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As my girlfriend likes to say, I’m a utilitarian guy. The sort that would fix the sink himself rather than call building maintenance; an Army vet who grew up in the countryside chopping firewood; admittedly, the sort of man who needs to be told to donate the shirt I’ve worn for ten years despite it still being “functional.” With that in mind, you might be surprised to hear that I recently tried Botox for the first time—and loved it.
Many people may view Botox as a mysterious procedure only procured by wealthy actors in Hollywood. If you are like I was, you probably can’t distinguish between Botox and filler, or any number of cosmetic treatments. You simply lump them into a category of Products For Celebrities or some other group (but certainly not for us). That view, I recently discovered, is mistaken.
A few months ago, I visited the Shafer Clinic on Fifth Avenue in New York City and received a treatment to reduce sweating in my armpits. Dr. David Shafer is a renowned, board-certified plastic surgeon who guided me through my first Botox treatment and graciously answered my many questions.
So what exactly is Botox?
Botox has become increasingly popular among men who want to look more youthful and refreshed and also has a variety of less well-known uses. Dr. Shafer explained that Botox is a quick and effective way for men to reduce wrinkles and fine lines on their face, but that it can also be used to prevent excessive sweating in the armpits, hands, and feet (a condition known as hyperhidrosis), as well as to temporarily adjust lazy eyes, prevent or alleviate migraines, and sculpt a more defined jawline. The cost of Botox will vary by how many units you need, and underarm treatment can average between $500 to $1,000. Check with your health insurance, because they may reimburse the procedure for medical purposes (such as hyperhidrosis and headaches).
Botox Cosmetic is a neuromodulator containing Botulinum toxin-A that is manufactured by Allergan. Botox was approved by the FDA back in 2002 as a way to reduce dynamic wrinkles through injections. It should not be confused with fillers, such as Juvederm, which provides structural support when injected into the face to fill lines and create volume. Botox works differently by ‘freezing’ the muscles surrounding problem areas which reduces the dynamic lines and wrinkles that form over time.
On your first visit, you will typically start with an assessment to give your provider a sense of the results you’re looking for. For a facial treatment, new patients are often numbed in the injection-site areas which takes 20 to 40 minutes to kick in; however, once patients get used to receiving Botox numbing is generally not required. Your provider will then inject you with a very small gauge needle, which takes five to 10 minutes. I opted against numbing, so the procedure took only minutes for me.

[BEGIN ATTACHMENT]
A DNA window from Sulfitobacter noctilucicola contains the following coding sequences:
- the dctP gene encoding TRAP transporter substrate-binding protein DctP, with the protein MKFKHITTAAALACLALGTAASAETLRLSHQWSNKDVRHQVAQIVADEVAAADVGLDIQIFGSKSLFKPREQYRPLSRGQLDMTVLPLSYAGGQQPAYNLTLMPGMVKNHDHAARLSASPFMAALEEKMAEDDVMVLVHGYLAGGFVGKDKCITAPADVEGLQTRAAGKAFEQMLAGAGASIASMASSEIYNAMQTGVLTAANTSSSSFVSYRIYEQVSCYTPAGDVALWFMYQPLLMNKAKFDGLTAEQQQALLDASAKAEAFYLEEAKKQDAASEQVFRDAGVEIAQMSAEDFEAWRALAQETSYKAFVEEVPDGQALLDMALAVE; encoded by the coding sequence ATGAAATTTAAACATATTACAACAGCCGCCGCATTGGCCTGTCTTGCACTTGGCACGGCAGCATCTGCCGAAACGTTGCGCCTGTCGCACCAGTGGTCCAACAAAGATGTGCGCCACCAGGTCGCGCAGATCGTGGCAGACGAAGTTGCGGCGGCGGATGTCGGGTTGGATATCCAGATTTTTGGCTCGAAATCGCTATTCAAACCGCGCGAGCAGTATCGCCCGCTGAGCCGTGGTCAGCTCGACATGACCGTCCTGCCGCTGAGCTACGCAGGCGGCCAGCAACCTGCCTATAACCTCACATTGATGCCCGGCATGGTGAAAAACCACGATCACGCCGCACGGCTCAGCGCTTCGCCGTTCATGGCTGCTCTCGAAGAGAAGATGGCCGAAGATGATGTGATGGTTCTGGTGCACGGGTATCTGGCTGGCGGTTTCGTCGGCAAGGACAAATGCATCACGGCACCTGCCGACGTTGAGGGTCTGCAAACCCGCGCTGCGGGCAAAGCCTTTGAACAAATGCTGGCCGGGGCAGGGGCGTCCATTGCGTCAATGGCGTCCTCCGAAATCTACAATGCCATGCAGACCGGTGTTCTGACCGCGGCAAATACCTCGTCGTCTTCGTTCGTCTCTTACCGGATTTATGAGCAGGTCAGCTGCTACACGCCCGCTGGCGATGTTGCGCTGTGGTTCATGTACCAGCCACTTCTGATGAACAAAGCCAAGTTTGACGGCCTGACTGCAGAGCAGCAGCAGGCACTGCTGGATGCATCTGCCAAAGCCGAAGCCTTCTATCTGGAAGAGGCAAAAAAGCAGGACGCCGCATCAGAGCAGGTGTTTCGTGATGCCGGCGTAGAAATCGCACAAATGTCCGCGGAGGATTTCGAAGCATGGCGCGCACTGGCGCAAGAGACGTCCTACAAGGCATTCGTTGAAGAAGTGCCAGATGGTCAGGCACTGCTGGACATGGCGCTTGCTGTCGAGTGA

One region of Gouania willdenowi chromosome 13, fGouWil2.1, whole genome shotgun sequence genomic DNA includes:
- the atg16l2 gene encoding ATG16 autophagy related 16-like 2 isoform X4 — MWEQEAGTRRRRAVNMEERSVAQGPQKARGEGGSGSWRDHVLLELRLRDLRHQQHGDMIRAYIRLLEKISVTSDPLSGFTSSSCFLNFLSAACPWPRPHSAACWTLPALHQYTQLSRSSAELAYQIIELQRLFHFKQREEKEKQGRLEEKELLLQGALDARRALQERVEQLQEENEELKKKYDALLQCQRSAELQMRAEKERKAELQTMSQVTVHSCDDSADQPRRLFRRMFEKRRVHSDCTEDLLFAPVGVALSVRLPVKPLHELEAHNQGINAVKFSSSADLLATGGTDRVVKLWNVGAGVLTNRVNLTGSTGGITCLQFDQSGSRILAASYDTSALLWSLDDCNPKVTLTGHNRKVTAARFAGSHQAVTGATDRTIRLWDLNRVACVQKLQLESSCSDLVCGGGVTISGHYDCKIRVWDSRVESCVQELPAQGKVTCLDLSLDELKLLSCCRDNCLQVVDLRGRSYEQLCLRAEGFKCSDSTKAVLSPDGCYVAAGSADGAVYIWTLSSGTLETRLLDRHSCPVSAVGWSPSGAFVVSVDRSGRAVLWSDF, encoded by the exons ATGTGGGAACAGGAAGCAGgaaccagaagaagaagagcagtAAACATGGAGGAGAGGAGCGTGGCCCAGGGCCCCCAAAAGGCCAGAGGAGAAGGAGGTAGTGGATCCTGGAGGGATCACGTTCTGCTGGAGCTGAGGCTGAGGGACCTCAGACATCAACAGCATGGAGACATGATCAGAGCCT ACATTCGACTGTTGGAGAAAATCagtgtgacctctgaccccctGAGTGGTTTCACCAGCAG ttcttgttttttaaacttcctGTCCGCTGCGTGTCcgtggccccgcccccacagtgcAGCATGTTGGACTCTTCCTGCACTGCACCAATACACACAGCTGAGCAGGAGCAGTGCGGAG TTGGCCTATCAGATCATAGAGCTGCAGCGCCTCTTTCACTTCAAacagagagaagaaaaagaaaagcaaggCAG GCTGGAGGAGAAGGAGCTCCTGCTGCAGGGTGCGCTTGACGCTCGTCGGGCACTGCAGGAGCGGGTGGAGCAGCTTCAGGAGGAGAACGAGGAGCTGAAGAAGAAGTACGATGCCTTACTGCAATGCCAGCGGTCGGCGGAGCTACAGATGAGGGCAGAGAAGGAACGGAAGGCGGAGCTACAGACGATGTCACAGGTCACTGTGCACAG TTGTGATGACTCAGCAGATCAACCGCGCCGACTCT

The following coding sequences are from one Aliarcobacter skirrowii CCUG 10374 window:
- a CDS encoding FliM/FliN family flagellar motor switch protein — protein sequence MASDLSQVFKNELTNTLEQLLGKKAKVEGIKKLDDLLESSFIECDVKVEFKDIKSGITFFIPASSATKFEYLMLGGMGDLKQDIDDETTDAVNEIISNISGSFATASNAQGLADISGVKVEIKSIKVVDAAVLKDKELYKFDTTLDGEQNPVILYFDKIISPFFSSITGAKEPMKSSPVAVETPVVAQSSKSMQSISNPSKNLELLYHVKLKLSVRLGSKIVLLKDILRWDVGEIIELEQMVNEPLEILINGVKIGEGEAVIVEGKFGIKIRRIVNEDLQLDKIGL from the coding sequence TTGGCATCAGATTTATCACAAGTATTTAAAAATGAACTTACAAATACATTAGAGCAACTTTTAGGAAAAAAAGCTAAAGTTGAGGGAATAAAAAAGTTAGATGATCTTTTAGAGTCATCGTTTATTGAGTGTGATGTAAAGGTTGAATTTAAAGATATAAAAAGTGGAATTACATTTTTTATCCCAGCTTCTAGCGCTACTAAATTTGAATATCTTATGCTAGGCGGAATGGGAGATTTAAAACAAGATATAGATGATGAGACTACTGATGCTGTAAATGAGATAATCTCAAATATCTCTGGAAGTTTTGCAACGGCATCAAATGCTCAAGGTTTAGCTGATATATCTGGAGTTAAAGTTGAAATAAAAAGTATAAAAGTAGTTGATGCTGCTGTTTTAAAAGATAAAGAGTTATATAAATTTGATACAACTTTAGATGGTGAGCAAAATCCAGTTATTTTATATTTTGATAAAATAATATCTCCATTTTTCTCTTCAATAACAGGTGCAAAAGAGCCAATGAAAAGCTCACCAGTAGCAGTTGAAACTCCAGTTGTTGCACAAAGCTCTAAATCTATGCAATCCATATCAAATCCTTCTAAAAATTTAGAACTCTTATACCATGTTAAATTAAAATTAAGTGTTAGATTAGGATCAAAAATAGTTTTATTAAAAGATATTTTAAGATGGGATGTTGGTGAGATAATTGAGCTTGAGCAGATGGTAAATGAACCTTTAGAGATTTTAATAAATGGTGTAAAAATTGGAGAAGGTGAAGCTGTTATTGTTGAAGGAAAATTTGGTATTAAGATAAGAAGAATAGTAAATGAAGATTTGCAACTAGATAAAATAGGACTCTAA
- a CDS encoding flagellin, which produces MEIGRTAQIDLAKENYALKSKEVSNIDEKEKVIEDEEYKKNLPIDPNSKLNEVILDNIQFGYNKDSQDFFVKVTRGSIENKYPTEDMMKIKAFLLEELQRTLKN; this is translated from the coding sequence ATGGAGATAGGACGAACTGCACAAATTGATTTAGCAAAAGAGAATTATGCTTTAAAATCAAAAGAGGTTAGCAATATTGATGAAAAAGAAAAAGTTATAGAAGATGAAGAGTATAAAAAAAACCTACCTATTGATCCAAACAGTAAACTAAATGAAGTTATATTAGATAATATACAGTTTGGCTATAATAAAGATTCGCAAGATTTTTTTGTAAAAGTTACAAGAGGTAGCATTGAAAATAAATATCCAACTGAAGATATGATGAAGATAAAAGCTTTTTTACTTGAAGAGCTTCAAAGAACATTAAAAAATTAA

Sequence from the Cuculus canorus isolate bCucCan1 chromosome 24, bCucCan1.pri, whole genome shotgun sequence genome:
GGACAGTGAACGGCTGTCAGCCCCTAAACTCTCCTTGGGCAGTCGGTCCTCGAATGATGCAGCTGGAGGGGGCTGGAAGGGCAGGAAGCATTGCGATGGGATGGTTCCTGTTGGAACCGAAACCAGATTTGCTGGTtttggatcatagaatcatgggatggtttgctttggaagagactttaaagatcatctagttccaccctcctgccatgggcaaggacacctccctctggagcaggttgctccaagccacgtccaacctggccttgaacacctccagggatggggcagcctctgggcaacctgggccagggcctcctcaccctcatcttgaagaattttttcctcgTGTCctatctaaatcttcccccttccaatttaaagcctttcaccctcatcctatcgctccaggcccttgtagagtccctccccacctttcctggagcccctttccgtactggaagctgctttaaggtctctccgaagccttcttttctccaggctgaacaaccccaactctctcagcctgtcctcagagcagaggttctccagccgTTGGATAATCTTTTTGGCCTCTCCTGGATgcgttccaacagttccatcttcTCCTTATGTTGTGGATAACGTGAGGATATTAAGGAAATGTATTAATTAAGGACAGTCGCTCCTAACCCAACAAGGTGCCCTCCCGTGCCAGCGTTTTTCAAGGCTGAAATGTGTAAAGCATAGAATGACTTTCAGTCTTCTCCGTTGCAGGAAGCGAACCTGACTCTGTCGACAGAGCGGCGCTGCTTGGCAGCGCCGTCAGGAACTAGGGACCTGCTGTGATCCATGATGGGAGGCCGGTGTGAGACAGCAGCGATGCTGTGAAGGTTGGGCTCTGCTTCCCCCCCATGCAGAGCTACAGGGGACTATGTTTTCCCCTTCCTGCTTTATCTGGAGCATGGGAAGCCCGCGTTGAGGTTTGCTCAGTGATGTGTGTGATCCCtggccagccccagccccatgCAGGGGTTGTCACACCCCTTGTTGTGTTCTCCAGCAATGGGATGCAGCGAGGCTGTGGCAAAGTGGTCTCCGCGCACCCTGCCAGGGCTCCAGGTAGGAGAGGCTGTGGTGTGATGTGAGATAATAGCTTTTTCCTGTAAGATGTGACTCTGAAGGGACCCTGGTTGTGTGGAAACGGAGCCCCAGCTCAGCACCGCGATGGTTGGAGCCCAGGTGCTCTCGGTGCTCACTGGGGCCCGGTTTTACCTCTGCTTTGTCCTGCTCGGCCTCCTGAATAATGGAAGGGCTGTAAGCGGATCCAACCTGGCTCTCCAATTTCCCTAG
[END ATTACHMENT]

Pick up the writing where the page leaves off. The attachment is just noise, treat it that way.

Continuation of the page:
The needle used for Botox injections is minuscule, so you shouldn’t feel more than a tiny pinch. After about three to five days, you will notice the Botox starting to work and it will reach its full effect after one to two weeks. The results will last three to five months and it’s important to have your next treatment before the Botox has completely worn off to help preserve the preventive and long-lasting positive effects.
For my part, I experienced a dramatic decrease in sweating in and around my armpits and was thrilled with the results (as were my dress shirts, which no longer needed to bring a buddy to work in order to make it through the day). It has been several months since my treatment and the effects are only just starting to wear off.
So what are you afraid of?
Despite its popularity, some men still have fears about Botox and the idea of injections. However, Dr. Shafer assured me that Botox is a safe and predictable treatment when performed by a qualified medical professional. Like any medical procedure, there are potential side effects to consider, the most common of which is slight bruising and swelling at the injection site. In rare cases, patients can experience headaches (although Botox can actually treat headaches) or temporary eyelid drooping or drooling depending on the injection site (usually with inexperienced practitioners), but these side effects are very uncommon. All of these are temporary and will go away on their own. The key is to ensure you look for certified practitioners with good reviews before making any appointments.
More generally, the stigma around men receiving injectables has abated over the years. Most men are no longer afraid to admit that they care about looking and feeling their best. In fact, the Shafer Clinic has seen a significant increase in the number of men getting Botox.
As a guy who tends to avoid medical interventions and take the more “natural” route whenever possible, I certainly had my doubts about Botox. I’m much more comfortable with it after my recent experience and having spoken with Dr. Shafer—and I simply can’t argue with the results. Investing mere minutes for Botox treatment a few times a year in exchange for never again needing to deal with sweat stains and endless dry-cleaning certainly seems efficient to me. Perhaps getting Botox is the ultimate utilitarian flex.